Cecília Széll


Cecília Széll
Photographer: Zoltán Vancsó
Opera singer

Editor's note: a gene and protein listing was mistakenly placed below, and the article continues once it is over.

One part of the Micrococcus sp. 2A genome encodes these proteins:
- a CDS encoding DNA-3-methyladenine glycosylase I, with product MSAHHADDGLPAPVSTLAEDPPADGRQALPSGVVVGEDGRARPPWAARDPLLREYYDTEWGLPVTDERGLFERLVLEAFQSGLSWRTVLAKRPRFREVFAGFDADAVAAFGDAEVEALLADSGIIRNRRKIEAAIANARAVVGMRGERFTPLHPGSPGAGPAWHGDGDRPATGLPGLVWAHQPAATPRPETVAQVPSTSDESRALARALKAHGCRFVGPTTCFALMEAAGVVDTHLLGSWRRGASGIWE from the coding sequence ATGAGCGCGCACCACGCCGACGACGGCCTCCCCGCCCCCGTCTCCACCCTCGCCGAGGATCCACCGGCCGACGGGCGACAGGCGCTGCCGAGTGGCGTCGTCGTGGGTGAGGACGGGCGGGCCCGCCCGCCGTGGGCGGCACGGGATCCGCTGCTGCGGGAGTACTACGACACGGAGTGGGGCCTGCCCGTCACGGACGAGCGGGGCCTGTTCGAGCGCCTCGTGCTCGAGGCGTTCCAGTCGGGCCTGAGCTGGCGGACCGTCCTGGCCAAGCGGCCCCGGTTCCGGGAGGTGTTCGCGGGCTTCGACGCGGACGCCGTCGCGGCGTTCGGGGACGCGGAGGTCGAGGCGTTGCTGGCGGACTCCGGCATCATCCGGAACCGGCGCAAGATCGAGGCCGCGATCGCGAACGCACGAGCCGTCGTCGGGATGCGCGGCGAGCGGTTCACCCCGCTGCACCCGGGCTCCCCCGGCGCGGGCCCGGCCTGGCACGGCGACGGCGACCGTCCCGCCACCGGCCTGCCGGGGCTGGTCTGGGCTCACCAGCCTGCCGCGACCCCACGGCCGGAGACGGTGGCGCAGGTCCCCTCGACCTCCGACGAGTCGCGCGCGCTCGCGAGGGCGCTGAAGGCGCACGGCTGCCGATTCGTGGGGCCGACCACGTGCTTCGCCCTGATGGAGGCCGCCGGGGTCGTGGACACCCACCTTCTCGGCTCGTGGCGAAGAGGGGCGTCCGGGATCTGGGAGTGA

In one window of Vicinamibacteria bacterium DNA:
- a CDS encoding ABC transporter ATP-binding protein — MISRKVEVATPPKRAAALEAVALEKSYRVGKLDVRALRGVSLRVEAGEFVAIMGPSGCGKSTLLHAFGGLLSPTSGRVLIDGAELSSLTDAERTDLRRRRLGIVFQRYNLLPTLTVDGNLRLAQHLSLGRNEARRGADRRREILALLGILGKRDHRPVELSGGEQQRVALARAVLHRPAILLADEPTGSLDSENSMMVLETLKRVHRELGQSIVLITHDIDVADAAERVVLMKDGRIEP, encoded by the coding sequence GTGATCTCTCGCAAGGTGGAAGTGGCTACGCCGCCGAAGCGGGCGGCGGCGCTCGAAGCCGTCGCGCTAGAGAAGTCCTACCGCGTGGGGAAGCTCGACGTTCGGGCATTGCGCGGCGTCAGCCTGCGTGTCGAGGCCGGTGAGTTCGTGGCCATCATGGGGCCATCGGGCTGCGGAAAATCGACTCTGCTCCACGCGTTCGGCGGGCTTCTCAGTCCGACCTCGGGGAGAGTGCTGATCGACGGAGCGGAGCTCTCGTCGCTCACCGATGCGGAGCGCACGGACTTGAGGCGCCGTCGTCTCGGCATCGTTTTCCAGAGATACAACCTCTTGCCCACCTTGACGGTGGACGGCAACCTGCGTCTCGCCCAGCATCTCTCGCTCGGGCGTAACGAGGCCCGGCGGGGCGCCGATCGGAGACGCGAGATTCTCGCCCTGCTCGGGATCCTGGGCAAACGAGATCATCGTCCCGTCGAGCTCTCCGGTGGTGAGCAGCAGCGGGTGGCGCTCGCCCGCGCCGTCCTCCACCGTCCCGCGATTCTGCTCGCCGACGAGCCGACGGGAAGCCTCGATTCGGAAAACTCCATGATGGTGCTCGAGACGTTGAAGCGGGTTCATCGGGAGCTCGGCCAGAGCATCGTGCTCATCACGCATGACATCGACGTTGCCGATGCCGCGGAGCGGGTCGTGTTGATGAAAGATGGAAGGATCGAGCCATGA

Born in Budapest, Cecília Széll earned her diploma at Eötvös Loránd University, where she studied voice, music and conducting. She continued her solo vocal training with Ilona Adorján, and later with Éva Lax. She has been a frequent participant in master classes held by Anna Reynolds and Nicholas Clapton, and is currently studying with Erika Markovics. As a member of the Hungarian National Philharmonic since 2000, she makes frequent appearances as a soloist at Müpa Budapest. In 2007, she won the “Singer of the Year” award for her outstanding artistic accomplishments. Although she appears most frequently with the National Philharmonic, she has also collaborated as a soloist with the MÁV Symphony Orchestra, the Danubia Orchestra Óbuda, the Orfeo Orchestra, the Pannon Philharmonic, and the symphony orchestras of Eger and Miskolc. She has worked with many outstanding conductors, including Zoltán Kocsis, Mátyás Antal, Zsolt Hamar, Csaba Somos, János Bali, György Vashegyi, Howard Williams, László Tardy, Gergely Vajda, László Kovács, Imre Kollár, Csaba Tőri and Gergely Dubóczky. Her operatic roles include The Fire, The Princess and The Nightingale (in a performance of Ravel's L'enfant et les stortilèges that was recorded for television with Zoltán Kocsis conducting), the Harmony Fairy (in György Ránki's The Adventures of Peter the Musician in Instrument Land), Clorinda (La Cenerentola), Blonde and Konstanze (Die Entführung aus dem Seraglio, making her Hungarian State Opera House debut in the latter role in 2016), Papagena (Die Zauberflöte), as well as appearing in Le grand macabre. She has sung in oratorios at noted festivals, concert halls and theatres around Hungary. Along with well-known works by Bach, Handel, Haydn, Mozart, Schubert, Mendelssohn, Orff, Honegger and Kodály, her repertoire includes pieces by Ottó Vincze, Mór Vavrinecz and Mátyás Seiber. She has participated in the Hungarian premieres of several works: György Orbán's Missa Terzia (2001), Michael Tippett's A Child of Our Time (2005) and Gyula Csapó's Requiem (2016).